Until very recently, all we really knew about Venus, our nearest planetary neighbor, was that it was roughly the same size and mass as the earth and was surrounded by a thick atmosphere. Then, in 1989, American scientists launched Magellan--the spacecraft that would revolutionize our vision of this mysterious planet. Venus Revealed is the first book to explain the breathtaking results of this mission, which unveiled a Venusian world of active volcanoes, shining mountains, and river valleys carved by torrents of flowing lava. At one time, Venus may have even had a wet, temperate climate, much like Earth's. What happened to turn it into a hostile, burning acid world? The answer could very well help us solve some of our most pressing environmental problems--from global warming to acid rain. In Venus Revealed, David Grinspoon eloquently argues that studying our exotic twin will inevitable teach us more about ourselves.
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(229mm x 152mm x 27mm)
Publisher: The Perseus Books Group
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US Kirkus Review »
Venus is sometimes described as Earth's twin planet; here's an up-to-date look at that world next door. Grinspoon (Astrophysics/Univ. of Colorado, Boulder) draws on data from US and Soviet space missions, as well as conventional astronomical observations (and folklore) to present the most detailed picture of Venus available for lay readers. Venus is the brightest of the planets, and it approaches Earth more closely than any other; its orbit is locked to ours in a complex harmonic relationship that repeats five times every eight years. But its thick sulfuric-acid cloud cover prevented direct observation of its surface, and so imaginative Victorian astronomers had a field day guessing at its features (planet-wide oceans or primitive swamps were common guesses). When space probes began to return data from Venus, they brought a harsh blast of reality. Surface temperatures turned out to be close to 900 degrees Fahrenheit, and the atmospheric pressure was crushing. Our planetary "twin" began to look a lot less like home; indeed, press reports invariably referred to the Venusian climate as hellish. But for the scientists Venus became more intriguing: Why should a planet almost exactly the same size as Earth be so different? As radio telescopes and further space vehicles (notably Magellan, launched in 1989 - Grinspoon is a scientist with the mission) allowed them to map the surface, they began to find other mysteries: an apparent shortage of impact craters and a surface that betrayed no evidence of plate tectonics, the force that drives earthly geology. Grinspoon speculates on these subjects and on the possibility that life might somehow have evolved on Venus. The author's presentation is remarkably lively - he writes in a breezy, slightly irreverent style, without ever slighting the large body of factual material he presents. A solid, thoroughly enjoyable presentation of almost everything a layman might find useful about one of the strangest planets in our solar system. (Kirkus Reviews)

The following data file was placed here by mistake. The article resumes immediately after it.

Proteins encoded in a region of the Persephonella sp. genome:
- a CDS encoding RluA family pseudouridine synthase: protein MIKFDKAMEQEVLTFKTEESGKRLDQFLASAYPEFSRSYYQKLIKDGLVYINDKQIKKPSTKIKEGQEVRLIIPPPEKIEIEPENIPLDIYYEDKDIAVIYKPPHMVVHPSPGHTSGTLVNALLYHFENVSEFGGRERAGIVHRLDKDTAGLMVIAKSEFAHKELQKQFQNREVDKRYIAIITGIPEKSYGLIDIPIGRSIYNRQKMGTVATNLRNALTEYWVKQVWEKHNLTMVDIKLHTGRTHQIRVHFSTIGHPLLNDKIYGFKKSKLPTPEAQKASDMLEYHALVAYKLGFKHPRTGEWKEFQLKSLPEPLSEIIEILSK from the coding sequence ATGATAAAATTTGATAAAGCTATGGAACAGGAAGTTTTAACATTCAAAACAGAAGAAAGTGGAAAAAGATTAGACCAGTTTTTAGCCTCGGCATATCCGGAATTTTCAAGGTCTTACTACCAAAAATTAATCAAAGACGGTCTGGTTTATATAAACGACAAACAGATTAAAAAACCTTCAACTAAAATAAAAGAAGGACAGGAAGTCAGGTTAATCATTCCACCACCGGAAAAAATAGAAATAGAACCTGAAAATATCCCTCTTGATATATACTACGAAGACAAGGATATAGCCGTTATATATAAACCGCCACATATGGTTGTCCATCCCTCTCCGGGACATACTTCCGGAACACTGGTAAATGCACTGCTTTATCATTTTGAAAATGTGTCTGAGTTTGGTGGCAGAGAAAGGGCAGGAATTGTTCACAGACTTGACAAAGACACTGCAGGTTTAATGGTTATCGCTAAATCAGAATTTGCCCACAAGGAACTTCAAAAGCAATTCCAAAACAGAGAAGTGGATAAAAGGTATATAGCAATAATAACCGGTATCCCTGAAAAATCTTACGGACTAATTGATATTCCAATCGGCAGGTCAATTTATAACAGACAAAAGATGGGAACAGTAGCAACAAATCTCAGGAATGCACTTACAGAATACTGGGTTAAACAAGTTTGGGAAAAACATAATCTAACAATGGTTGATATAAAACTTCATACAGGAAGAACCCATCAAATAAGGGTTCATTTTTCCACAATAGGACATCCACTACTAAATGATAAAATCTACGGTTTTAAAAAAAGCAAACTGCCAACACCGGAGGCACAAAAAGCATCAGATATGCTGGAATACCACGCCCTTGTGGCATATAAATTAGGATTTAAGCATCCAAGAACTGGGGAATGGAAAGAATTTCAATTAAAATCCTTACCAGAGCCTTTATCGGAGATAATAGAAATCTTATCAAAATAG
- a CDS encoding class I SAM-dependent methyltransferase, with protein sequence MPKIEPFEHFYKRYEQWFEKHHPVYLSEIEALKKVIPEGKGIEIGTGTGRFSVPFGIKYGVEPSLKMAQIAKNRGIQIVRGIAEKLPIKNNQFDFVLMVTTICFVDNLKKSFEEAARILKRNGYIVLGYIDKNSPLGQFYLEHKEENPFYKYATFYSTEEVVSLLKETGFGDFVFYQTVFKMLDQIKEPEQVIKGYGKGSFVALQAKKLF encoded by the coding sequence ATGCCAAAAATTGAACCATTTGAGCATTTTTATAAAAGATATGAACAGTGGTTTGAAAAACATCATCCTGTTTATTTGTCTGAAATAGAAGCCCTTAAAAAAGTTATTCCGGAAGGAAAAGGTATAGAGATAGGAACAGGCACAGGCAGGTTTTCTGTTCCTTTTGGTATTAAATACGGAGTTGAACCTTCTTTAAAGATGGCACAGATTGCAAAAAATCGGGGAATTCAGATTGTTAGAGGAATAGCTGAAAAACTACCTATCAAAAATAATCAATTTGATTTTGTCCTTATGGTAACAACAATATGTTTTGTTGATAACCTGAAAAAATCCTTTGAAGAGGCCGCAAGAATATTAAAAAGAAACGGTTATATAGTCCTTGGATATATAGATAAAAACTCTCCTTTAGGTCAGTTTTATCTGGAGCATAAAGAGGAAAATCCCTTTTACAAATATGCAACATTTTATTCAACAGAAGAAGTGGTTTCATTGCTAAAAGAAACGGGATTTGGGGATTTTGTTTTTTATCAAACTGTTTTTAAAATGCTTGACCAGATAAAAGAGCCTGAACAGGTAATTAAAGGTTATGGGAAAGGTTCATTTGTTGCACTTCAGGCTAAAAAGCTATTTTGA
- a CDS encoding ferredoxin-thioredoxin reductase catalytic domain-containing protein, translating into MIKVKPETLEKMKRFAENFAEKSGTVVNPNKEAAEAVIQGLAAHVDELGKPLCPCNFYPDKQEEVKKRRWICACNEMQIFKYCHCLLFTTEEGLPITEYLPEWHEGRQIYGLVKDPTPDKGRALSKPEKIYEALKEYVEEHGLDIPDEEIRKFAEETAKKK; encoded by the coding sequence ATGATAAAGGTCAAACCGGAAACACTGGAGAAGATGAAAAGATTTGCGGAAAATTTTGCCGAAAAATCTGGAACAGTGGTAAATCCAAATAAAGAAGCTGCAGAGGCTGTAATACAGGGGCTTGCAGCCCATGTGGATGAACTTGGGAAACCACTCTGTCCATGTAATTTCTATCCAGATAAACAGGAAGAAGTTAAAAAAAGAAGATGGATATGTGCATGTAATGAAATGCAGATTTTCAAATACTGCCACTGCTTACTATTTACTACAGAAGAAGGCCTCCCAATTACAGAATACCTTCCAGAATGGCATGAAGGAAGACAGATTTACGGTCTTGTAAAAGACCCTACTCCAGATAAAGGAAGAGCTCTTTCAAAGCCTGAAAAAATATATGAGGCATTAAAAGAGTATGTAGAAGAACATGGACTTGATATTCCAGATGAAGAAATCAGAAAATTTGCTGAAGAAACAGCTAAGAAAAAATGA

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Author Biography - David Harry Grinspoon
David Harry Grinspoon is assistant professor of astrophysical and planetary sciences at the University of Colorado, Boulder. Since 1990, Professor Grinspoon has studied Venus as a Principal Investigator for NASA's Planetary Atmospheres and Venus Data Analysis Program. He lives in Denver.